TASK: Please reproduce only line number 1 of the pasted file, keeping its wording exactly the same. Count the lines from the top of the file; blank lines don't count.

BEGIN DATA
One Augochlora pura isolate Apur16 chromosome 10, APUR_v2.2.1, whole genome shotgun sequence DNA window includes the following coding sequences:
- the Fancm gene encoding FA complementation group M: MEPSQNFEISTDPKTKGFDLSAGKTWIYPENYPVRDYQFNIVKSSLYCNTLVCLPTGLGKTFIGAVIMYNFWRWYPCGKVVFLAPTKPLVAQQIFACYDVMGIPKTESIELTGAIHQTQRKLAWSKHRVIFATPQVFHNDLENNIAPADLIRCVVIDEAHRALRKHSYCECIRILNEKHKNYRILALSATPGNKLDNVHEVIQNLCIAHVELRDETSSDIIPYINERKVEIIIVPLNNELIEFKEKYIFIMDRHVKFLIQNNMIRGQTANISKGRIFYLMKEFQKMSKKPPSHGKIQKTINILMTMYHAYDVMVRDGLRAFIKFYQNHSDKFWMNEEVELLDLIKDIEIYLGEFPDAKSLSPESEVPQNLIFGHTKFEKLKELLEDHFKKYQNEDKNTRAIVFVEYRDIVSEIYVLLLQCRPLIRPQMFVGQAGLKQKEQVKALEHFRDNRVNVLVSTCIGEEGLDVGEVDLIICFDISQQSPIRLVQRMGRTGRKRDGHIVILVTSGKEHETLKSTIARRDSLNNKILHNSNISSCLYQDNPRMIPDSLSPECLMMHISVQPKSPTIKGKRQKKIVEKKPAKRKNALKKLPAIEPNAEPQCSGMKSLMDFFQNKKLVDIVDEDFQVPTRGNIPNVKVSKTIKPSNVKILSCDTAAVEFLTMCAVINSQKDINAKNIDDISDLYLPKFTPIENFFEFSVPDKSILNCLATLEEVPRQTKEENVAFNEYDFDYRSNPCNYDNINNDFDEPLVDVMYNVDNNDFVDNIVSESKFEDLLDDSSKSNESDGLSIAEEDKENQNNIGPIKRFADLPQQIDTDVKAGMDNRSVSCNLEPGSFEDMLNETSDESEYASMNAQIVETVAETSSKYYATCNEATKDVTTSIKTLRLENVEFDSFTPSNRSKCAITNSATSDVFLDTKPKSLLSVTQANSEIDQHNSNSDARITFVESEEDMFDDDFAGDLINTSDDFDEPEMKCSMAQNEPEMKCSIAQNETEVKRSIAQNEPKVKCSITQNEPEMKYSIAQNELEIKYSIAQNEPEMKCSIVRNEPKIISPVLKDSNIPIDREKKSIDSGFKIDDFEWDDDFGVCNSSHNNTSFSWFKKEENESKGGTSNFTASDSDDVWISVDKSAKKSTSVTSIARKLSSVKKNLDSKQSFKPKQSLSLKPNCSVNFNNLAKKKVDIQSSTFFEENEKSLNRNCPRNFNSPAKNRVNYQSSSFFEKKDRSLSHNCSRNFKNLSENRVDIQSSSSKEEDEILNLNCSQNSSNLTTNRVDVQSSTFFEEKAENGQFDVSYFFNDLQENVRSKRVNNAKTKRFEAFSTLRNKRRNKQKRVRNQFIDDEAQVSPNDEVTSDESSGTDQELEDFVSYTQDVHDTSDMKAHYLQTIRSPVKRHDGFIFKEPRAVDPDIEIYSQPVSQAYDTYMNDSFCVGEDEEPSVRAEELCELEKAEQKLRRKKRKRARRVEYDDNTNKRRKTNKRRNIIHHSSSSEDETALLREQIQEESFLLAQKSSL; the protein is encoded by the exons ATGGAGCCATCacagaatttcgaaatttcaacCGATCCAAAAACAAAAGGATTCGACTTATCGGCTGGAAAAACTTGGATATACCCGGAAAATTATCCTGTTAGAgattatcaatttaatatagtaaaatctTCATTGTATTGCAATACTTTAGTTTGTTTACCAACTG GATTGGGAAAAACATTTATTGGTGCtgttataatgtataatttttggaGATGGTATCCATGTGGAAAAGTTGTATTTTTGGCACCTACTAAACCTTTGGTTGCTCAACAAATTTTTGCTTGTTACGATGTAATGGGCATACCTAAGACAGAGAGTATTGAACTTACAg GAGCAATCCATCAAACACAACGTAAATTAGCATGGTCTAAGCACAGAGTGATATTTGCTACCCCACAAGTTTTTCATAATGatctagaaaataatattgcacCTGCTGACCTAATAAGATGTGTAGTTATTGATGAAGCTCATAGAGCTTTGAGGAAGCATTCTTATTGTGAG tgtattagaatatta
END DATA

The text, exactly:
One Augochlora pura isolate Apur16 chromosome 10, APUR_v2.2.1, whole genome shotgun sequence DNA window includes the following coding sequences: